REST design question #3: meaning of a link "The second counter-example is the rise of the rel="nofollow" attribute in HTML links, partly as an attempt to counter spam in weblog comments and wiki sandboxes. If anything, this appears to vindicate the old-school hypertexters. They should be rushing into the street in disheveled clothing with a mad gleam in their eyes, shouting “Look, we were right! It took 15 years, but finally everyone sees that links do need semantic information attached!” and so on. But they’re not, probably because they’re smart enough to realize that this isn’t, quite, change the primary meaning of a link. The rel="nofollow" attribute says that the author does not endorse the link target, but it still provides a more complete version of the information."
REST design question #4: how much normalization "The project I mentioned actually was trying to use RDF [first the 1.0 WD, then the REC]; unfortunately, RDF makes an example like my third one difficult, since in 1.0 at least, a property had to have either a link or content, but not both; you end up having to create a new, inline resource for every link, which is messy. I’m not too familiar with the newer RDF version, so I don’t know if they’ve fixed that by allowing labeled links.)"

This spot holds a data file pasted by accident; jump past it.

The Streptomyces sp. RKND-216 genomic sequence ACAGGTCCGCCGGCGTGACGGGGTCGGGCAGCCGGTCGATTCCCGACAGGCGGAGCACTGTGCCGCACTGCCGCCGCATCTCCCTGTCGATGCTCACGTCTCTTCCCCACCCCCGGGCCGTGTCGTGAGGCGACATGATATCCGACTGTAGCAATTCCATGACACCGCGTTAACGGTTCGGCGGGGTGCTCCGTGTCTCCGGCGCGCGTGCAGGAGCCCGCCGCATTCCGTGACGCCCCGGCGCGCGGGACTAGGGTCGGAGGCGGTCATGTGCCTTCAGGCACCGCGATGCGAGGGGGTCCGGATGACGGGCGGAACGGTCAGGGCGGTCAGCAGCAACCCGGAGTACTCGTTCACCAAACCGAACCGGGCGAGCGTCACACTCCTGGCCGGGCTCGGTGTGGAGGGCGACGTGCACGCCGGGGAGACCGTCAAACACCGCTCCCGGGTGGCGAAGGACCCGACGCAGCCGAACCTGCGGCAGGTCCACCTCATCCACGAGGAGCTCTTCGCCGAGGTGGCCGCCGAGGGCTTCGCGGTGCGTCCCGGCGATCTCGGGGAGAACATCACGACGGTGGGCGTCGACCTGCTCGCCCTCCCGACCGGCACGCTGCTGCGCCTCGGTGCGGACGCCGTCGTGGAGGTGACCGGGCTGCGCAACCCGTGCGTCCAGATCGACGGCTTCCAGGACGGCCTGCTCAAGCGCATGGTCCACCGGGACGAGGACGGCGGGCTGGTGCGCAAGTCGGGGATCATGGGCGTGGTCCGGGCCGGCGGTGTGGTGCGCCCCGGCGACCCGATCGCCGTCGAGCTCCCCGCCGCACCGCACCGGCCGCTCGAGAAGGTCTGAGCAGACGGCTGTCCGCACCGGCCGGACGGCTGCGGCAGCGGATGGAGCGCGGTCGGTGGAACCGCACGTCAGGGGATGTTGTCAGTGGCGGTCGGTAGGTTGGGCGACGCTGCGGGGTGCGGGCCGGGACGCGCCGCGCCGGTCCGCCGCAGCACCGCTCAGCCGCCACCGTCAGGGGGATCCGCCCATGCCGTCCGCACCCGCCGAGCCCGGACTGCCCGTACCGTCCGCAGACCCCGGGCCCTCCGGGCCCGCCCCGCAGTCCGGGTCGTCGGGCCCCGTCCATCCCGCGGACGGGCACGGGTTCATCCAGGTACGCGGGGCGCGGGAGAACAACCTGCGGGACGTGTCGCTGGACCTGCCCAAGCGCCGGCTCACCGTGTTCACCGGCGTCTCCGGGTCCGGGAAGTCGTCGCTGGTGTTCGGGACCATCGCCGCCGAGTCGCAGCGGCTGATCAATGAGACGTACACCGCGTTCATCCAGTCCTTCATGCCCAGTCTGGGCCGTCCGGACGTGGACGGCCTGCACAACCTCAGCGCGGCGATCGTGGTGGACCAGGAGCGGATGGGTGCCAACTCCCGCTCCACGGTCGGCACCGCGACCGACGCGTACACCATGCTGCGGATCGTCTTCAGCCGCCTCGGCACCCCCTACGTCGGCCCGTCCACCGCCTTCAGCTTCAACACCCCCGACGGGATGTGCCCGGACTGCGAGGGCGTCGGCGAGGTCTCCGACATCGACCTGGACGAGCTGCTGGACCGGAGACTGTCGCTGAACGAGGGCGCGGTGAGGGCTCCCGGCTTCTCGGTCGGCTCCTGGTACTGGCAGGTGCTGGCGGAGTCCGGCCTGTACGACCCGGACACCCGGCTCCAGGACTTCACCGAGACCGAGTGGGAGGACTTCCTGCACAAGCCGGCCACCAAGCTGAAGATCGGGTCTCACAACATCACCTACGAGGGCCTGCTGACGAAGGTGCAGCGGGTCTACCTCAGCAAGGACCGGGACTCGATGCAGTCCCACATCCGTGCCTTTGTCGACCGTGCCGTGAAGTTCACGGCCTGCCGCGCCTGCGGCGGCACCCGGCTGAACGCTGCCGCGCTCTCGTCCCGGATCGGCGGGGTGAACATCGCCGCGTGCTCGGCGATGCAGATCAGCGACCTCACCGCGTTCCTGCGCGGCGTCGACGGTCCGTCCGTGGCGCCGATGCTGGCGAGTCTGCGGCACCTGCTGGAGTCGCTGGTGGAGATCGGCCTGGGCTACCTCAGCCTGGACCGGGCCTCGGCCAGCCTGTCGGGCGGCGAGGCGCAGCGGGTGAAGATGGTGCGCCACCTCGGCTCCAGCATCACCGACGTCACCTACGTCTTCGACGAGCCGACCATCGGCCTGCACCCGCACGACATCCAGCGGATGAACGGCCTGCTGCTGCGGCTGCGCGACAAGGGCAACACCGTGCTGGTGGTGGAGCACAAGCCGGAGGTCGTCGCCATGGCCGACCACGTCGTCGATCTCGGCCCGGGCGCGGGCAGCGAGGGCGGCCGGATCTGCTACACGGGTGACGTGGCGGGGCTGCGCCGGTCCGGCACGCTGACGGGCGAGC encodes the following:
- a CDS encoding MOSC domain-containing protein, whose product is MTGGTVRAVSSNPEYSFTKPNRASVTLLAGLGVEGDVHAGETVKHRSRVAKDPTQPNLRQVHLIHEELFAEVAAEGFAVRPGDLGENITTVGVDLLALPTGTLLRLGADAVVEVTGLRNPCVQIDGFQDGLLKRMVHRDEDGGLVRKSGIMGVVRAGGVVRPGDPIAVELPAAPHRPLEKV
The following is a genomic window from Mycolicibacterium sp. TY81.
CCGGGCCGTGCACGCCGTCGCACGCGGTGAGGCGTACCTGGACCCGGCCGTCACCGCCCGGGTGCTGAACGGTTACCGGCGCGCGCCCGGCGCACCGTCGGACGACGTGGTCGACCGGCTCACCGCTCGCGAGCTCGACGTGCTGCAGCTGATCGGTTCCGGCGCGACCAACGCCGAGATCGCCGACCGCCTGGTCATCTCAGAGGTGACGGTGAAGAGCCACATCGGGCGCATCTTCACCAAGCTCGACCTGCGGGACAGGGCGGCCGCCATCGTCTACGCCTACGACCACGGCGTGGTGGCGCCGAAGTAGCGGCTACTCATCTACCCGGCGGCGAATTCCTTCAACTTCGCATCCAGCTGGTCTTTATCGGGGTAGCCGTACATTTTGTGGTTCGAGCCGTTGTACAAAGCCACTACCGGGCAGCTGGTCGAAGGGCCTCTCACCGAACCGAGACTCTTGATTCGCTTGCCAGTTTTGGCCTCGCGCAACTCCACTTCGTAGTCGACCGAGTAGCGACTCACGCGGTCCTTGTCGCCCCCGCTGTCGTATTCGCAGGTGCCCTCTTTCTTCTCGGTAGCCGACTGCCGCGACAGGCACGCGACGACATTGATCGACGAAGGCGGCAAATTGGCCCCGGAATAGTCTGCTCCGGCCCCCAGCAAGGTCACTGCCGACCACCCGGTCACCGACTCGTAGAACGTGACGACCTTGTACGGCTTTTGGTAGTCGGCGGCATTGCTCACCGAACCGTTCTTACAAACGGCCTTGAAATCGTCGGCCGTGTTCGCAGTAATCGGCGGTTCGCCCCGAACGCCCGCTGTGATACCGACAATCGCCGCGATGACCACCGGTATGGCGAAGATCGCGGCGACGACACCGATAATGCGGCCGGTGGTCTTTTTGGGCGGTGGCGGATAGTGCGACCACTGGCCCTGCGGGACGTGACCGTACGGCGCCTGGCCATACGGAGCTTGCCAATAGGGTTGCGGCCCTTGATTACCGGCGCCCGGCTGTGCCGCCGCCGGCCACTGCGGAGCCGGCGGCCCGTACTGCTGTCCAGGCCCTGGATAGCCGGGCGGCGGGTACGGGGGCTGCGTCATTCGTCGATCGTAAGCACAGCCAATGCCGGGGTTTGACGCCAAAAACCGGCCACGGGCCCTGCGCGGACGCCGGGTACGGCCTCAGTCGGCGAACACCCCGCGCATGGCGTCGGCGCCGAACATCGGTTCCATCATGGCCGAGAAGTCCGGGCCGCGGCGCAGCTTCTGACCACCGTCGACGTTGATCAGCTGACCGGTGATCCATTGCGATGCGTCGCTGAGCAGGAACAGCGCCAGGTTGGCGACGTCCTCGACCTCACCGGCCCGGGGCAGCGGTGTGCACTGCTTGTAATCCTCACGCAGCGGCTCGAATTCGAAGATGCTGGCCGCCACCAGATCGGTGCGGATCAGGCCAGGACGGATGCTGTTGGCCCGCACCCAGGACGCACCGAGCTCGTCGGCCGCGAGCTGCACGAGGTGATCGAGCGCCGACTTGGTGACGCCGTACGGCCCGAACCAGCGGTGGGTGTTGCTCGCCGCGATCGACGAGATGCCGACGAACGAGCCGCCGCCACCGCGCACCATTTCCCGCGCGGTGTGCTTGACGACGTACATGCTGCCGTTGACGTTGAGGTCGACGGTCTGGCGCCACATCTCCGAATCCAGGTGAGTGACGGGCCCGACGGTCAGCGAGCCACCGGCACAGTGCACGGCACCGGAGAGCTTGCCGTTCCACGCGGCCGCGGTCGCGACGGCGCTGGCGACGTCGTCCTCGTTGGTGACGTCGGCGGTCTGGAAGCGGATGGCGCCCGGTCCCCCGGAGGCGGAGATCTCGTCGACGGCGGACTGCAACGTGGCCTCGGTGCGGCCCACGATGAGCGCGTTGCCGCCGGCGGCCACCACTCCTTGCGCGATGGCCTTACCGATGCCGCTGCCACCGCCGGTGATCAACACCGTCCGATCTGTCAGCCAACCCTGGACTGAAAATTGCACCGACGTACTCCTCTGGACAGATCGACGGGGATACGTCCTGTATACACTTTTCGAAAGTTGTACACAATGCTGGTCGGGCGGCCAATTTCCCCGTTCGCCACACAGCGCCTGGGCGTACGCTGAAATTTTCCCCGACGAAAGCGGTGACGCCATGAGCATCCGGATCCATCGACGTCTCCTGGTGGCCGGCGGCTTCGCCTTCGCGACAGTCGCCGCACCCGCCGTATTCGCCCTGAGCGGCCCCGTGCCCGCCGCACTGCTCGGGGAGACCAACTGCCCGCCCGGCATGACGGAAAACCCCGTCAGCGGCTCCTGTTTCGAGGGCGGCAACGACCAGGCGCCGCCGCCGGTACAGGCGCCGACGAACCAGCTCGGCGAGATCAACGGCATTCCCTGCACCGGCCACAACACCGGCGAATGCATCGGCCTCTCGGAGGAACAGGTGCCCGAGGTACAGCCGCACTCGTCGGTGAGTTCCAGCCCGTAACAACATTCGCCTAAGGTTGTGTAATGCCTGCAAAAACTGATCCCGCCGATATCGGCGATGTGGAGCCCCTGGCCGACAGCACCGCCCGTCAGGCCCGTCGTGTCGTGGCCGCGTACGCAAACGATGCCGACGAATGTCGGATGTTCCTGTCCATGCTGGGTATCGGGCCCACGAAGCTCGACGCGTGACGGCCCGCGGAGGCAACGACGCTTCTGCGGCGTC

REST design question #5: the “C” word (content) "On the other hand, the lack of any kind of standard content format makes it hard actually to do anything useful with RESTful resources once you’ve retrieved them. People have put forward candidates for standard XML-encoded REST content, including RDF and XTM, but it’s unlikely that either of these will take off, especially since RDF (the leader) does not even work nicely with most other XML-based specifications like XQuery or XSLT."